Hammermill Playground plans move forward

LOCK HAVEN — Hammermill Playground, at Linden and South Summit streets, up the hill from First Quality, may get new play equipment and other improvements within two years, if a state grant is approved for the project.

The City Planning Commission approved the grant application Wednesday, with favorable comments.

City Planner Leonora M. Hannagan gave some statistics. This playground serves a neighborhood of about 2,000 residents, 30 percent of them under the age of 18, she said. The numbers show that this section of the city is rich in families with children.

Hammermill is one of the three city playgrounds that hosts programming as part of the Keystone Central Summer Recreation Program, Hannagan said. In 2014 and 2015, it had the most children registered in the entire program, she said, and last year, it had the second highest number of kids registered.

Hammermill does have play equipment now, but it is more than 10 years old, Hannagan said. Also, just about all of it is not handicap accessible, she said.

The plans are to keep the pavilion, the grassy play area, the ball toss area, and the tire swing which is relatively new.

All the other play equipment is to be removed and new equipment installed in its place, including a set of slides, see-saws, and three sets of swings. One of the swings would be for two people, designed so that a small child and an adult could sit in it together, facing each other.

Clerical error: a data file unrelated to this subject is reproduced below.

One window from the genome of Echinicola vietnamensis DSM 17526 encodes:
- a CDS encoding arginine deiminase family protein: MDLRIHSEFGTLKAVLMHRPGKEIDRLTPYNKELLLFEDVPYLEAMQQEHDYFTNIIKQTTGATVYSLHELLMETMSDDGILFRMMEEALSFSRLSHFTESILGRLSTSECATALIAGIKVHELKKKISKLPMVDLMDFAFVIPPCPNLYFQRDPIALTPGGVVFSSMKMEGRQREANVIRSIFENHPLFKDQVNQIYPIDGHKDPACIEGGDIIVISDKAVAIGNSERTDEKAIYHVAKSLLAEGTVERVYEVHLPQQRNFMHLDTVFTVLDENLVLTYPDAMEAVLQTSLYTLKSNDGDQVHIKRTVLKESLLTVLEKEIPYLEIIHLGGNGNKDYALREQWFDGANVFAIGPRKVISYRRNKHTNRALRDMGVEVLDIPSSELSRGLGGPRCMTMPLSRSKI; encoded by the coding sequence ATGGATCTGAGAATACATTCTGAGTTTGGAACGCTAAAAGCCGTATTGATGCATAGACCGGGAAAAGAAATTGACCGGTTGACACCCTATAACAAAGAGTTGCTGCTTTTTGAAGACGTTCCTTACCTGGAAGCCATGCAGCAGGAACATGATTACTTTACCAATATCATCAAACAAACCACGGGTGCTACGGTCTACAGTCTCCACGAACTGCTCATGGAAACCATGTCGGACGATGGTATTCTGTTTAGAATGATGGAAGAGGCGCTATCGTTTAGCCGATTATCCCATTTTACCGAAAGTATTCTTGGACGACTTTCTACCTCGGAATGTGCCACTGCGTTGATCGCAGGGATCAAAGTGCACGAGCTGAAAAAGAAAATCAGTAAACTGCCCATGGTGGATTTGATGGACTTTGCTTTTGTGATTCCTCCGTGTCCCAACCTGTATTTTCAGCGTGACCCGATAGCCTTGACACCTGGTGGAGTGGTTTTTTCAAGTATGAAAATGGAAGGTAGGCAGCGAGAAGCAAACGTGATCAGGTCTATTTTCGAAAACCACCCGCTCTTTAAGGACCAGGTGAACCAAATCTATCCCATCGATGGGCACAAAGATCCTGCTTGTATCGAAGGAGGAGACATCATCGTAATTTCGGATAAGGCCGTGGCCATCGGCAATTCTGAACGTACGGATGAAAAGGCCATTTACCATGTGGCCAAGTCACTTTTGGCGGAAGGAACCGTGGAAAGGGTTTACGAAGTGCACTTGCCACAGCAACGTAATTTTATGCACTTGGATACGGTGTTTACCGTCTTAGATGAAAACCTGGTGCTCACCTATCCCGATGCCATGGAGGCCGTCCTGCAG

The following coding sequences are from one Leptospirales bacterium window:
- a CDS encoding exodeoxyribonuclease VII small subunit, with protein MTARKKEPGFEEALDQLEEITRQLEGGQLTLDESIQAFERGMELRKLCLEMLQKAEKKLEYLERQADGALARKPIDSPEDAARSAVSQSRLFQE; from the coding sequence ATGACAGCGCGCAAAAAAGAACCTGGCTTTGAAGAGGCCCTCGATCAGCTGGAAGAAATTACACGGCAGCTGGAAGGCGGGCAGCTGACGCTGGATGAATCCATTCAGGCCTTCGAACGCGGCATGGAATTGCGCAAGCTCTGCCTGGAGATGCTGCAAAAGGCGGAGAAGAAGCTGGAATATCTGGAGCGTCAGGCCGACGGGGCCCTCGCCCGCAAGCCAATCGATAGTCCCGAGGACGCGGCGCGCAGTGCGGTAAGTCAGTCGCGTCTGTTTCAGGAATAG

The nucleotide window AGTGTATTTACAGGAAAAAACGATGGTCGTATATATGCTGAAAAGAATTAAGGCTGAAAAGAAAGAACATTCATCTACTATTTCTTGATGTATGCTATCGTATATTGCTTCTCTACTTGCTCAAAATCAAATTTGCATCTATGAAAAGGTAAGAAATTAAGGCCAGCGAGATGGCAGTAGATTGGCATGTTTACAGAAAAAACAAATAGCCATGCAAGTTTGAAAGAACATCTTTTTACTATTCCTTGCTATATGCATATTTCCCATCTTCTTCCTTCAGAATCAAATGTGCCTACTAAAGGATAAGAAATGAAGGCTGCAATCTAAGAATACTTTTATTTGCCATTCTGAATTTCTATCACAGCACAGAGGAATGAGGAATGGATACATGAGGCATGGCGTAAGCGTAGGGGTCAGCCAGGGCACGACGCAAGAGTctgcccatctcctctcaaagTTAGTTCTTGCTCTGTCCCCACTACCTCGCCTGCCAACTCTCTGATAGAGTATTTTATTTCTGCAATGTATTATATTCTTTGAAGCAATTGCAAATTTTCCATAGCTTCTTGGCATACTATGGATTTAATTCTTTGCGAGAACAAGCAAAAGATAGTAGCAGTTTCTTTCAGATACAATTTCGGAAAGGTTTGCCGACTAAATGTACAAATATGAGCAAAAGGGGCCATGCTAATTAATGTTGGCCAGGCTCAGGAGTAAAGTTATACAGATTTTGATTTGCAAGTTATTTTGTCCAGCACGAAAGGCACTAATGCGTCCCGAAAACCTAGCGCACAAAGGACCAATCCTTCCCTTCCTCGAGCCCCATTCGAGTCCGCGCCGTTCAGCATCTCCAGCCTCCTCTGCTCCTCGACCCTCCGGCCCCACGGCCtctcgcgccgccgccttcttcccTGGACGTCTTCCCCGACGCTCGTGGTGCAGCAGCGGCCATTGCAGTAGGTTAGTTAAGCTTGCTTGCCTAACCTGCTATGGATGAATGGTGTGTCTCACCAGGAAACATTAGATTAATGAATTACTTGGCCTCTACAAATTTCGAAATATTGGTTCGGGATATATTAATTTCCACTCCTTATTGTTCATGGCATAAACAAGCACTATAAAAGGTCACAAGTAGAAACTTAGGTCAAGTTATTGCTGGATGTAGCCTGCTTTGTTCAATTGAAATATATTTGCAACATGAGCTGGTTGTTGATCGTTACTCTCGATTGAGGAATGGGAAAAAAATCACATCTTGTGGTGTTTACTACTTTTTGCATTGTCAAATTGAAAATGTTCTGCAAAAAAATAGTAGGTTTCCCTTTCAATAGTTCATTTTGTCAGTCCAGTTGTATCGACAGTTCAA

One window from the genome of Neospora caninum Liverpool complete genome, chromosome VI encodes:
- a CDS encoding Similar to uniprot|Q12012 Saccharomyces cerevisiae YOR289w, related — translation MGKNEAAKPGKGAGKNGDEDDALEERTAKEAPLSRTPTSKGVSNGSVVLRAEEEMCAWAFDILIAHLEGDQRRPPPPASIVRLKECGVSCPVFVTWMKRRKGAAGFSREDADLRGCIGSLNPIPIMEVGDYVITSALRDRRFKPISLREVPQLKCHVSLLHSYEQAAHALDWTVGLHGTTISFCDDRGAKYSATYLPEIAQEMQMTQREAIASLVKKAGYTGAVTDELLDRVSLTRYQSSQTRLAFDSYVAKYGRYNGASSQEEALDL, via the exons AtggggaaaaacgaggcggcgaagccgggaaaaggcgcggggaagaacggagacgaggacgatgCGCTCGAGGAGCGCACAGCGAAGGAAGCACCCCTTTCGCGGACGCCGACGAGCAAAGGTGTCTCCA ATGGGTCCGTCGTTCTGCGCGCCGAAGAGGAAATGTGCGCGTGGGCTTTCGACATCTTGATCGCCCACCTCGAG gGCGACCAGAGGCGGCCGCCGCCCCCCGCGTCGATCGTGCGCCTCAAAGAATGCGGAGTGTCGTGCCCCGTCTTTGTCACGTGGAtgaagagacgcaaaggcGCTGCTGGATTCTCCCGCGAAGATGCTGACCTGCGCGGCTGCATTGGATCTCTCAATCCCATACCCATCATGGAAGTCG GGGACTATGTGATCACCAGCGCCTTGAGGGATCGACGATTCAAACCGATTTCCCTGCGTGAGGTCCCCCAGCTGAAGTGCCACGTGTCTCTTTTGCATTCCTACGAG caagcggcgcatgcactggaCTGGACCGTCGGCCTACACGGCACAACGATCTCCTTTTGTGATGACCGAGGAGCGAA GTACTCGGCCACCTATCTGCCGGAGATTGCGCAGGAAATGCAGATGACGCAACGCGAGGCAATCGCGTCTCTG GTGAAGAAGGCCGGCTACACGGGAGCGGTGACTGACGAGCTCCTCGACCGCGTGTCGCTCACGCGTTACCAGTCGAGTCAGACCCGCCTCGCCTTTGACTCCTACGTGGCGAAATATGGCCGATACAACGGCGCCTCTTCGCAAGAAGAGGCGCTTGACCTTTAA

A rubber surface would be laid underneath the play equipment, for safety should someone take a tumble. The ball toss area also would be resurfaced.

New, accessible tables would be placed in the pavilion.

Four-foot macadam walkways would be created, including a walkway to a handicap-parking stall that would be placed inside the park. No other parking spaces are planned in the park, so the bulk of the parking would be along the street, just as it is now.

Hannagan said the city is also talking with Penn State Master Gardeners about native plants that could be planted on the playground’s steep bank on South Summit Street.

All of this complies with the county’s comprehensive plan, the city’s comprehensive plan, and the city’s recreation plan which calls for making all playgrounds accessible, she said.

The city held a public hearing on the idea March 15 at the John Yost Community Center, which is in that neighborhood. Seven residents came, Hannagan said, and they were very much in favor of improving the playground.

The cost is estimated at $160,000. The grant the city hopes to win would pay for half the cost, and the city could use Community Development Block Grant dollars to pay for the rest, Hannagan said. The city also would provide in-house services like engineering and landscaping, she said.

With the planning commission’s approval, and with city council already giving the nod to the project, she will now apply for the grant from the state Department of Conservation and Natural Resources, through its Community Conservation Partnership Program.

The grant process takes time, she said, but if everything goes forward as hoped, the playground could have a new look in 2019.

The planning commission also elected officers Wednesday, with Jann Meyers re-elected as chair and Mary Coploff as vice chair.

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